Mr. Benton, certainly a very high authority, in his “ Thirty Years' View," considering the appropriations for the year 1855, in which he wrote, says:

“The evils of extravagance in government are great. Besides the burden upon the people, it leads to corruption in the Government and to a janissary horde of office-holders to live upon the people while polluting their elections and legislation and poisoning the fountains of public information in molding public opinion to their own purposes. .... At the same time, it is the opinion of this writer that a practical man, acquainted with the objects for which the federal Government was created and familiar with its financial working from the time its fathers put it into operation, could take his pen and cross out nearly the one-half of these seventy odd millions, and leave the Government in its full vigor for all its proper objects, and more pure by reducing the number of those who live upon the substance of the people.”

Mr. Benton, in generalizing, overestimated the expenses for 1855. Omitting the extraordinary expenditures (pensions and the public debt), they were $54,838,585.39. But when, twentyeight years later, the appropriations for current annual expenditure have reached $179,729,015.21, it is absolutely certain that if Mr. Benton's method could be applied in considering the vast body of items which make up the great aggregate, the benefit to the people would, in the elevation of their Government, enormously exceed the saving to their treasury.

The force of public opinion is nowhere, in the conduct of our affairs, so absolute as in this field of expenditure. The war of 1812 had so increased the demands on the Treasury, that in 1816, the ordinary expenditures exceeded twenty-three millions; and yet, at the close of the Fourteenth Congress, the famous “Compensation Act” was passed, enlarging the pay of congressmen from six dollars per day, during the session, to $1500 per year. This act was deemed mercenary and venal, and aroused the fiercest

indignation throughout the entire country. The obnoxious measure was promptly repealed, but the greater number of the members of Congress who had supported it were promptly and permanently retired from public life; even the matchless eloquence of Mr. Clay barely rescued him from the general wreck. This exhibition of public feeling produced positive results, and the current ordinary expenditures were heavily and persistently reduced. As late as 1823, they were $8,004,576.07, and in 1829, the last year of President John Q. Adams's administration, $11,691,615.93.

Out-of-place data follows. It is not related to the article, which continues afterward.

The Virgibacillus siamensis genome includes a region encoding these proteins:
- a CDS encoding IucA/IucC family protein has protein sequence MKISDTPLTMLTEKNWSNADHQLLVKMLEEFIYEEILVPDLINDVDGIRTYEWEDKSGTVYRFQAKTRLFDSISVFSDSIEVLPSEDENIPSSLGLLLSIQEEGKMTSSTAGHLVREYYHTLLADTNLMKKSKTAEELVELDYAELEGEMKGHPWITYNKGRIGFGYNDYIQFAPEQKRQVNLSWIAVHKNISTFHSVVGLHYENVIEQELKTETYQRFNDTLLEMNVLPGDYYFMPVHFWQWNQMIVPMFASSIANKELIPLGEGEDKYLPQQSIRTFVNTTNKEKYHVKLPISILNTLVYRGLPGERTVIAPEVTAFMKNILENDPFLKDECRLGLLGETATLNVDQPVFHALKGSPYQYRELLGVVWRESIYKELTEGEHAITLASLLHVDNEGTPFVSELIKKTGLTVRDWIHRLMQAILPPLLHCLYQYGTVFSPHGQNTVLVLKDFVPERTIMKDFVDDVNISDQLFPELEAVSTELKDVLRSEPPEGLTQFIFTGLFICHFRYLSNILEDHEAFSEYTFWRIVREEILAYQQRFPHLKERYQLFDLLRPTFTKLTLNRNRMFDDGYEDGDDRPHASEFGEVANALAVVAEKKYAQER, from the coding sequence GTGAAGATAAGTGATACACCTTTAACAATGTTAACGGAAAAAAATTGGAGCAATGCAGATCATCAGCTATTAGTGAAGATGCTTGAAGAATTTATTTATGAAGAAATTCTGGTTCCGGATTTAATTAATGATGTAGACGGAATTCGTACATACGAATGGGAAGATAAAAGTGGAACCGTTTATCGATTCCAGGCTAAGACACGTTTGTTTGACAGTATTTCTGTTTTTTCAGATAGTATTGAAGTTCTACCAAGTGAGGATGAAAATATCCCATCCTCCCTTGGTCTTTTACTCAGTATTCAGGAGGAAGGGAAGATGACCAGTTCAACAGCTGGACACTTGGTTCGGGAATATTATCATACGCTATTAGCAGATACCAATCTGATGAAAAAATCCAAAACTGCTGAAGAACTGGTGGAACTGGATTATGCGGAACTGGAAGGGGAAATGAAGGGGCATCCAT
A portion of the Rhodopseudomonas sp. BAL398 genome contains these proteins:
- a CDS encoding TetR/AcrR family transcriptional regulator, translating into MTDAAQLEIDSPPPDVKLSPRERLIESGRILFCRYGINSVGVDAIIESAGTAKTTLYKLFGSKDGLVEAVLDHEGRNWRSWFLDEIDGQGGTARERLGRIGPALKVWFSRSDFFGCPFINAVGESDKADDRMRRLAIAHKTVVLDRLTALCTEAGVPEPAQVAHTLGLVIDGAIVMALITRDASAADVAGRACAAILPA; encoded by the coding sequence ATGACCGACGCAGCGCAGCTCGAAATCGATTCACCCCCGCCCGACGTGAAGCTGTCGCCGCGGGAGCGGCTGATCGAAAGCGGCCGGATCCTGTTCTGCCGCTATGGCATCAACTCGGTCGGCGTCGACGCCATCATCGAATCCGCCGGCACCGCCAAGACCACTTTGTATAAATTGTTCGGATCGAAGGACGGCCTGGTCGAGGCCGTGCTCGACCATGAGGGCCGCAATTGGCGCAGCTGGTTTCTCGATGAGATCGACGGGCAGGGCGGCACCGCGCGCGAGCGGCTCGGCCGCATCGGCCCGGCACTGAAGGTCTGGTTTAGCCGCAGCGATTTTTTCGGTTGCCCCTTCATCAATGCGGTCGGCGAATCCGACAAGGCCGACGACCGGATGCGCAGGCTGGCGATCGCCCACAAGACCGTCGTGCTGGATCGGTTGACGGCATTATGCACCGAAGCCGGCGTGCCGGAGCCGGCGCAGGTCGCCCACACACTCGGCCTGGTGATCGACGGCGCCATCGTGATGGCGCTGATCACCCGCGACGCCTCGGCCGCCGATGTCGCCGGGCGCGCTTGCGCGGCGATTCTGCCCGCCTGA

The log-cabin campaign of 1840 led to a searching inquiry into public expenditure sand reanimated the people with admiration and love for the old-time frugality of their Government. This was followed by a period of positive retrenchment; and as late as 1844, the current ordinary expenditures for the year were but $18,628,099.02. One cannot examine the financial condition of that period and of the preceding years without being impressed with the conviction that the most tempestuous political campaign, when animated by questions and measures of public administration, may have a most wholesome and purifying influence on public affairs.

An event of recent years is still more instructive. In 1873, in the closing hours of the Forty-second Congress, a large number of salaries, including those of the President of the United States and members of Congress, were greatly increased with retroactive compensation to the members of Congress, and the current ordinary appropriations of the session were increased by many millions over those of the preceding year, and by more than forty-one million dollars over the expenditures of the year next preceding that. These measures received at once universal condemnation. A feeling of mingled indignation and disappointment pervaded the country, for it had been the general belief that when the miscellaneous debts incident to the war had been adjusted, a heavy reduction of taxation and expenditure would fol. low. The press universally held these measures up to public condemnation as the outgrowth of a venality and self-seeking in public employments that could not be endured.

The Forty-third Congress hastened to undo the work of its predecessor so far as was possible; but the public indignation was not appeased; the enormous budget of expenditure was carefully explored, the spirit of the Grange movement, especially